Learn about small business contractor's insurance, including what it covers, how much it costs - and how commercial insurance can help protect your contracting business from lawsuits.
- Air Conditioning Systems Installation Repair
- Blacksmith & Metal Workers
- Builders Risk
- Cable And Satellite TV Installer
- Chimney Sweep
- Contractor Liability
- Door And Window Installers
- Dryer Vent Cleaning
- Drywall Contractor
- Electrical Contractors
- Environmental Remediation Contractors
- Fence Installation
- Fire Sprinkler Contractors
- Fire & Water Restoration Contractors
- Flooring Contractor
- Garage Door Installer And Repair
- Glass Contractor
- Glazier Insurance
- House Cleaning
- HVAC Contractor
- Insulation Contractor
- Janitorial Cleaning Services
- Lawn Care
- Paperhanging Contractors
- Plastering And Stucco Contractor
- Pressure Washing Contractors
- Propane And Fuel Dealers
- Rug, Upholstery & Carpet Cleaning
- Sandblasting Contractors
- Security Alarm
- Septic Tank Cleaning
- Siding Contractor
- Solar Panel Installers
- Snow Plow
- Stone And Tile Installer
- Swimming Pool Contractor
- Tree Surgeon
- Tree Trimming
- Upholstery Shop
- Waste Haulers & Garbage Collection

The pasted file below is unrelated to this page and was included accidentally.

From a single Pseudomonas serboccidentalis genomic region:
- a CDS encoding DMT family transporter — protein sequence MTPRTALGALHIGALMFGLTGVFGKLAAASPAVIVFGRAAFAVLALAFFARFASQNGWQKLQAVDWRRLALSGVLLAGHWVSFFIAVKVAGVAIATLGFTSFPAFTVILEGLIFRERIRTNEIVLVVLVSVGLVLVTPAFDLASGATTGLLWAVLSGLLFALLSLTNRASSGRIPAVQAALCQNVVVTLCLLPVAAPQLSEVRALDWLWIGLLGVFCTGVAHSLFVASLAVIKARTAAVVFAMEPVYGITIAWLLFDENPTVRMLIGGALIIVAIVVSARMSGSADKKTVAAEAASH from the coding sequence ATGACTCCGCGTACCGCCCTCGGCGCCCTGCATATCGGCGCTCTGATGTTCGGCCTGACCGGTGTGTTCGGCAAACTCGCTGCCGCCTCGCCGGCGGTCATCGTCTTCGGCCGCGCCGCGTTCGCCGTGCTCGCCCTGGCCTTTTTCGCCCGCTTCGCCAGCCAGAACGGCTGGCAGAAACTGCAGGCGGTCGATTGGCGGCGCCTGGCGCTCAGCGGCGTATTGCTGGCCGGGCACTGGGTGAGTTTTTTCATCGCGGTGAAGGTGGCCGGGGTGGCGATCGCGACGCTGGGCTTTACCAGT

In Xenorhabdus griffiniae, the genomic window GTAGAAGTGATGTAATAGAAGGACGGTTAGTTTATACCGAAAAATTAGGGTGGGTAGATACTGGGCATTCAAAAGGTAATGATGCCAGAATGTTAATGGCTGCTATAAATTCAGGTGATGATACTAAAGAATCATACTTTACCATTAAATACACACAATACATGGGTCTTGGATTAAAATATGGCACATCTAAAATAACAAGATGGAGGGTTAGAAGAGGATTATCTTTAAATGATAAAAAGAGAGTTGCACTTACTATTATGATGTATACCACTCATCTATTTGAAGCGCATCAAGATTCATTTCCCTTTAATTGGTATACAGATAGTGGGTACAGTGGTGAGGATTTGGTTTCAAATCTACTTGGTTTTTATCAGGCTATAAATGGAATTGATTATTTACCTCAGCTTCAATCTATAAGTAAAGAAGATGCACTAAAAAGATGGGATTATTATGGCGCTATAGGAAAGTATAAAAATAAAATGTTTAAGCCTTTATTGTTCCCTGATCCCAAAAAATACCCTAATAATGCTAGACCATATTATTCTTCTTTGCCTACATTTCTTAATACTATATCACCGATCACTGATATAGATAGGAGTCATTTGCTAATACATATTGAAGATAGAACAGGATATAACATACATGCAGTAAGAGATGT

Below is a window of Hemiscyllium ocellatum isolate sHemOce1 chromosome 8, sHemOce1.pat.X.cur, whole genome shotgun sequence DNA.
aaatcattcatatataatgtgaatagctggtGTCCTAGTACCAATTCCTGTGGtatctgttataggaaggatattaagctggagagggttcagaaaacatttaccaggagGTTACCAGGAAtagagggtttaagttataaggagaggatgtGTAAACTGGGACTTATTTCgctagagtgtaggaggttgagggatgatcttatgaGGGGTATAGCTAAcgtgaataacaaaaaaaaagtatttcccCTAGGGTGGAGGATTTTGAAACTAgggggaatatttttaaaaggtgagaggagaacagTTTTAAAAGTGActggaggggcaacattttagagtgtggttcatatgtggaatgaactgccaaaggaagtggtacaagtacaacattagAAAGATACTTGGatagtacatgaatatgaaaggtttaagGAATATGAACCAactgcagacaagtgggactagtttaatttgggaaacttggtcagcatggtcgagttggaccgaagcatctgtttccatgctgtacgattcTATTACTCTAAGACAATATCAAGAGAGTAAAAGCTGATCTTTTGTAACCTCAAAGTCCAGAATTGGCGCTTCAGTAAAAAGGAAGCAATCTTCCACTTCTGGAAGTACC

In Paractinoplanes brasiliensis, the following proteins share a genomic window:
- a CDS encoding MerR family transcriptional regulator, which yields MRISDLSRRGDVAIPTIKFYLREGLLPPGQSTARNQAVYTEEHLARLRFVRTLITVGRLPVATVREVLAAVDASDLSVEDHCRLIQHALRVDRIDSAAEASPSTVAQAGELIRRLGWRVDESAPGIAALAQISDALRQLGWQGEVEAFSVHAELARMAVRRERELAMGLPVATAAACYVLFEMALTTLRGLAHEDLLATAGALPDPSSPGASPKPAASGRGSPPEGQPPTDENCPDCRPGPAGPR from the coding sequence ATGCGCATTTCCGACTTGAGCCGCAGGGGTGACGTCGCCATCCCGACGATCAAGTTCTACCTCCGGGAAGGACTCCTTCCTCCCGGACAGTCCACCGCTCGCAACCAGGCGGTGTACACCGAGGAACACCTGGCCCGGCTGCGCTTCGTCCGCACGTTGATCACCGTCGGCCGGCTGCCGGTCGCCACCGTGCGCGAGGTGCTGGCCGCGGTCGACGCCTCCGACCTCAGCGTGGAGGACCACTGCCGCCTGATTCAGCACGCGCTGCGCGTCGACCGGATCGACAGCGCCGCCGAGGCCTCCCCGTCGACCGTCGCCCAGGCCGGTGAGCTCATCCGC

- Water Well Drilling
- Welding Contractor
- Wildlife & Pest Control
- Window Cleaning
A contractor that wants to begin or stay in business, liability coverage must be obtained for the premises or operations, off-site locations and products/completed operations exposures. These coverages may be included as a part of a businessowners policy (BOP) or purchased in a commercial general liability (CGL) policy. Owners and contractors protective liability and railroad protective liability coverages may also be required in certain cases in order for a contractor to obtain a particular job.
Physical damage coverage for tools, supplies and equipment, both on and off the contractor's premises, is a concern. Liability exposures at the premises of the contractor, and at the premises of the contractor's customer, must be properly addressed along with completed operations. Business insurance is very important as is workers compensation insurance protection for employees.